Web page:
For Hallowe'en, Neil Mackay explores the deep roots of our fascination with the occult and what it says about the modern world

A COLLECTIVE sense of despondency fell across the country when the Scottish Government effectively cancelled Hallowe’en earlier this week. Guising was out because of Covid, we were told; parties should be avoided. Stay home, the warnings said.

It wasn’t just that this signalled yet another curtailment of our lives under pandemic. The restrictions on Hallowe’en tapped into something much deeper in us all. Last night just wasn’t really the same, was it?

Whether it’s Hallowe’en – the modern incarnation of the Celtic celebration Samhain that’s spread from Ireland and Scotland to dominate Britain, America and the rest of the world’s English-speaking countries – or Día de los Muertos, the Day Of The Dead, in Latin America; China’s Ghost Festival; Obon in Japan; Chuseok in Korea; All Souls’ Day in Catholic and Orthodox Christian nations; Thursday Of The Dead in the Middle East; or Pitri Paksha in India – there’s something in human beings across every culture on Earth that needs to publicly confront the supernatural, the otherworldly, and fear and death itself at the darkest time of the year.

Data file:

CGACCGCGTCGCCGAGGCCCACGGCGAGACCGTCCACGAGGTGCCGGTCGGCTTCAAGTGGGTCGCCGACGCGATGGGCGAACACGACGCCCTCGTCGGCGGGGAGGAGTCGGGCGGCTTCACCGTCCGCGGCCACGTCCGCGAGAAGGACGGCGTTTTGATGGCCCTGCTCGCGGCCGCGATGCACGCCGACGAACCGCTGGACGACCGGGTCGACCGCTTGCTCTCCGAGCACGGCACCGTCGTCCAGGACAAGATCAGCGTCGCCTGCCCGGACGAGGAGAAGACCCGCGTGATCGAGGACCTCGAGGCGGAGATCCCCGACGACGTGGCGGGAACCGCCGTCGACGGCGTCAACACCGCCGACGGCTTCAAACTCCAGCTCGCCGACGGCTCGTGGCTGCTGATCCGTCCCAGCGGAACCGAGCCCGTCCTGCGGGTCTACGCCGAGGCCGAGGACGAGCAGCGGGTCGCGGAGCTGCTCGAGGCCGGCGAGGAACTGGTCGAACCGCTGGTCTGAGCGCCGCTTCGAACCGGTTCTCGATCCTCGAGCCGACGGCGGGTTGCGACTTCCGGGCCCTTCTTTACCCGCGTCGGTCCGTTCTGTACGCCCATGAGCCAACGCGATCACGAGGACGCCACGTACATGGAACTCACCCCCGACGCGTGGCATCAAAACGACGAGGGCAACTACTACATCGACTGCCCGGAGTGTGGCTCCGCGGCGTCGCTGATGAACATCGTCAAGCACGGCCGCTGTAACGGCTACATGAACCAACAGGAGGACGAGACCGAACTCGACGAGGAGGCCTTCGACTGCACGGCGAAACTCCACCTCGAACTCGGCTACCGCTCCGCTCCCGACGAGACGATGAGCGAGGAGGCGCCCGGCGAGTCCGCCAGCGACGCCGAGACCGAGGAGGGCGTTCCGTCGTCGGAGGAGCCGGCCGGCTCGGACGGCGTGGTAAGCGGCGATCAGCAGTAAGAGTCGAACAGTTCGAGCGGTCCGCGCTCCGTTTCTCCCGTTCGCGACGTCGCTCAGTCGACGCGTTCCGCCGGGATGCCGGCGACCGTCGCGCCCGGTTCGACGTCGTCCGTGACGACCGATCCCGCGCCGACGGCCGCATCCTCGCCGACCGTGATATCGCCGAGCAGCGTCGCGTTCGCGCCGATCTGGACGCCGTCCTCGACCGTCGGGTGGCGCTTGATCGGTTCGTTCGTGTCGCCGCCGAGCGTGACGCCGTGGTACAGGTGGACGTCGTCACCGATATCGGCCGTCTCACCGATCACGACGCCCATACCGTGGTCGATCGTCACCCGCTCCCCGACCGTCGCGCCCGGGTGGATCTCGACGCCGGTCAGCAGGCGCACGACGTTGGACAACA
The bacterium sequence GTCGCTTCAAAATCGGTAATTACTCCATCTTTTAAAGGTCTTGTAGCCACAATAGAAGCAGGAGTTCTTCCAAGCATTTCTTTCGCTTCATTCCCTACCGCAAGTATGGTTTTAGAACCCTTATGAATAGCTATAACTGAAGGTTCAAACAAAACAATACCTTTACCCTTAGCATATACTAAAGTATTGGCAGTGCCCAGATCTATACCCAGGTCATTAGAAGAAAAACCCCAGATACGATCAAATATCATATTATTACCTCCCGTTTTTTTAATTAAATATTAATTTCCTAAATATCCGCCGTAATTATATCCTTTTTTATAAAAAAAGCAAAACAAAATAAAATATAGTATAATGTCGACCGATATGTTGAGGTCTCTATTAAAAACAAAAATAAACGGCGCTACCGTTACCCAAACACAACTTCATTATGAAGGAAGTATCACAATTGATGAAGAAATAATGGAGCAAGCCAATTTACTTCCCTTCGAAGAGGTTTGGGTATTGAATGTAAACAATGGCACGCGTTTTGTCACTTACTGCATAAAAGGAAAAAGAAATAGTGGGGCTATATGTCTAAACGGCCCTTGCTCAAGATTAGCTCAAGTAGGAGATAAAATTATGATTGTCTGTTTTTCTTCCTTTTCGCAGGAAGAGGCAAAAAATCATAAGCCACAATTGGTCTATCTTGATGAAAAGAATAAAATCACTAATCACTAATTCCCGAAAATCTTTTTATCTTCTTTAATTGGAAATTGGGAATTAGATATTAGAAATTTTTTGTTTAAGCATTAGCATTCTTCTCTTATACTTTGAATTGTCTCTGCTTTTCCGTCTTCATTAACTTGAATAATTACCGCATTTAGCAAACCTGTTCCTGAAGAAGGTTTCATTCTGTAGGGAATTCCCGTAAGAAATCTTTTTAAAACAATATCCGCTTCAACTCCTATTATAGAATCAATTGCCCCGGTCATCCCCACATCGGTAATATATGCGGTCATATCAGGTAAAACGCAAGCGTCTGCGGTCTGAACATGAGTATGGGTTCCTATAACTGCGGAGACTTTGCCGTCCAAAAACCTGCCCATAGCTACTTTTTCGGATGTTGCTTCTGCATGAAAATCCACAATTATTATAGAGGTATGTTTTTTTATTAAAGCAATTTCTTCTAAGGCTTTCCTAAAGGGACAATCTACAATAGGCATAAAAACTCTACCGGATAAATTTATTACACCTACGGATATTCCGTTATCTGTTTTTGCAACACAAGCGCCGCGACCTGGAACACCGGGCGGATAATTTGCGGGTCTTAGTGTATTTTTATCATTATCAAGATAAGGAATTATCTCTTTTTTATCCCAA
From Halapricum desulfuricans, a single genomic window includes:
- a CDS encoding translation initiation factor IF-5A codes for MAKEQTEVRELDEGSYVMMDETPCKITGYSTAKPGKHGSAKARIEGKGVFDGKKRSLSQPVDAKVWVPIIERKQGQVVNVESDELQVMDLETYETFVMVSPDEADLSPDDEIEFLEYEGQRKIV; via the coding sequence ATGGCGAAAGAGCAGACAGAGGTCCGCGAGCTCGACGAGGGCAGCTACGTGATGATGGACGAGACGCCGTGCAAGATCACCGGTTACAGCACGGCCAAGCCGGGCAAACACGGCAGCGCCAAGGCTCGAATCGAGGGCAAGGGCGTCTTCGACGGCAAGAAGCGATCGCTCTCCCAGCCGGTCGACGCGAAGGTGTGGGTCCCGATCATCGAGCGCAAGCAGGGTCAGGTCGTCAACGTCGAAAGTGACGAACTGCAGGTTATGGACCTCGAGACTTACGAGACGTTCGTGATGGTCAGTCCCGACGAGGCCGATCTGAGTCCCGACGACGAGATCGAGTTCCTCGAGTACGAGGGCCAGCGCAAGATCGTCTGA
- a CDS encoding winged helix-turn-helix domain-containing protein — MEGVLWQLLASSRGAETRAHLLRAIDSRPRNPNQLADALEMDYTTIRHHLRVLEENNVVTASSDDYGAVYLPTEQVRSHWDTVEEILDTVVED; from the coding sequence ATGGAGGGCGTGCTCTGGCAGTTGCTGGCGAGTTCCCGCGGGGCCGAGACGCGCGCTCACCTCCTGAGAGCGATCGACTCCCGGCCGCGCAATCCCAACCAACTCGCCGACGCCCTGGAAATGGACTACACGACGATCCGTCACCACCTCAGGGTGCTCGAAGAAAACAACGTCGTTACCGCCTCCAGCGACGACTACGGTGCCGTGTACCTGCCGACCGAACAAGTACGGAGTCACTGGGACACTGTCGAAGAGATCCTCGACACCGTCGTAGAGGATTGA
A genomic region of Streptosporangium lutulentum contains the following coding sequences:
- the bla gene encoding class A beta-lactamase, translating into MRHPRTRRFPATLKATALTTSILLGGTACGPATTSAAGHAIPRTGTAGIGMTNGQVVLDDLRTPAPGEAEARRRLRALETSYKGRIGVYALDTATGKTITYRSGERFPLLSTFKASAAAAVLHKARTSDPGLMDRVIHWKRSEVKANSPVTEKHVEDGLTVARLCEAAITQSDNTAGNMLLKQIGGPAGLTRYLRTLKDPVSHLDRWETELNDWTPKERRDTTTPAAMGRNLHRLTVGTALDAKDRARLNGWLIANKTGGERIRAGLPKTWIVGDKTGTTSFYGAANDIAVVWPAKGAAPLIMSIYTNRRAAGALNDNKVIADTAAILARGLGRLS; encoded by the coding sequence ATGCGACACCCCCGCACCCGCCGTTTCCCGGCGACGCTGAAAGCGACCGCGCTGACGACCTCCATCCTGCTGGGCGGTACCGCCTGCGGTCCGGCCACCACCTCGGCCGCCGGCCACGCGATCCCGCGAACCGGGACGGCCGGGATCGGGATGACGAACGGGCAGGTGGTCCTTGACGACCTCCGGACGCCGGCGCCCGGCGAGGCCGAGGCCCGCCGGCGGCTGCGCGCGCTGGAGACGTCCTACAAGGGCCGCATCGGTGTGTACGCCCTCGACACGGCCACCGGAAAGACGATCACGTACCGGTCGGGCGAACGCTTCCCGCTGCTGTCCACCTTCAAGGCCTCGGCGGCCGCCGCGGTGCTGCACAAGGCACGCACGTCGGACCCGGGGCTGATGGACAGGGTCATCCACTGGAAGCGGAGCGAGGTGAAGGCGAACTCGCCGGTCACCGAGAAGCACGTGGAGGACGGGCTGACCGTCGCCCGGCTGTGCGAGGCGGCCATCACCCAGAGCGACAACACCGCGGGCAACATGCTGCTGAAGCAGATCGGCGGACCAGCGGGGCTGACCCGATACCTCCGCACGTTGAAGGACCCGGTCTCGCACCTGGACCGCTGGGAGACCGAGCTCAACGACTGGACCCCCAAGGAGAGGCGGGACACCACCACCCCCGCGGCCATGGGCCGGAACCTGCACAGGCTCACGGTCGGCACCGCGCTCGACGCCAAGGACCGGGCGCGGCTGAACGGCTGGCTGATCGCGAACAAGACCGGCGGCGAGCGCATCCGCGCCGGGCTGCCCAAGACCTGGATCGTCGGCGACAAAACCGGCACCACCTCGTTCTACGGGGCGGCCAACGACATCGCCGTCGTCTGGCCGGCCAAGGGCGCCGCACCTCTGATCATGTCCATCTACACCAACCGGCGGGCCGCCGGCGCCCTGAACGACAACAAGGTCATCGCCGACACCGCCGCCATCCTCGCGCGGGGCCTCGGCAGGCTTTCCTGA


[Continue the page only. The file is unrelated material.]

That’s why those restrictions on dressing up as ghosts and monsters, and visiting our friends and neighbours for apple bobbing and drinks, hit such a nerve with so many of us. For these rituals involving the dead and the afterlife to really matter have to be seen to be done.

Hallowe’en may be commercialised and modernised out of all recognition when compared to its ancient origins, but even in 2020 such festivals are not meant to be observed alone or in small gatherings – they are about the group, the tribe, coming together. We want others to know we’re paying attention to these primitive ceremonies, which at their very core honour the past and our ancestors.

But why is Hallowe’en so important? Why do we want to confront fear? What is it about the supernatural that obsesses us so much?

The answers lie in both the past and the present. To some extent, our need to confront terror head on is as old as humanity itself. However, some of the brightest minds in the world today are currently puzzling over humanity’s continuing fascination with all things ghostly, and coming up with astonishing new theories to explain why the supernatural still remains so culturally important to us all. The answers provided offer a very dark insight into the nature of what it means to be a human being.

The roots of terror

FEAR existed long before humans were human. Fear is actually a form of preparedness. Back when Homo Erectus was running around the savannahs of Africa, natural selection meant that those who weren’t quick to spot and react to the sight of a lurking leopard got shuffled out of the gene pool. Fear – and its adrenalin-fuelled fight or flight response – meant you lived to reproduce.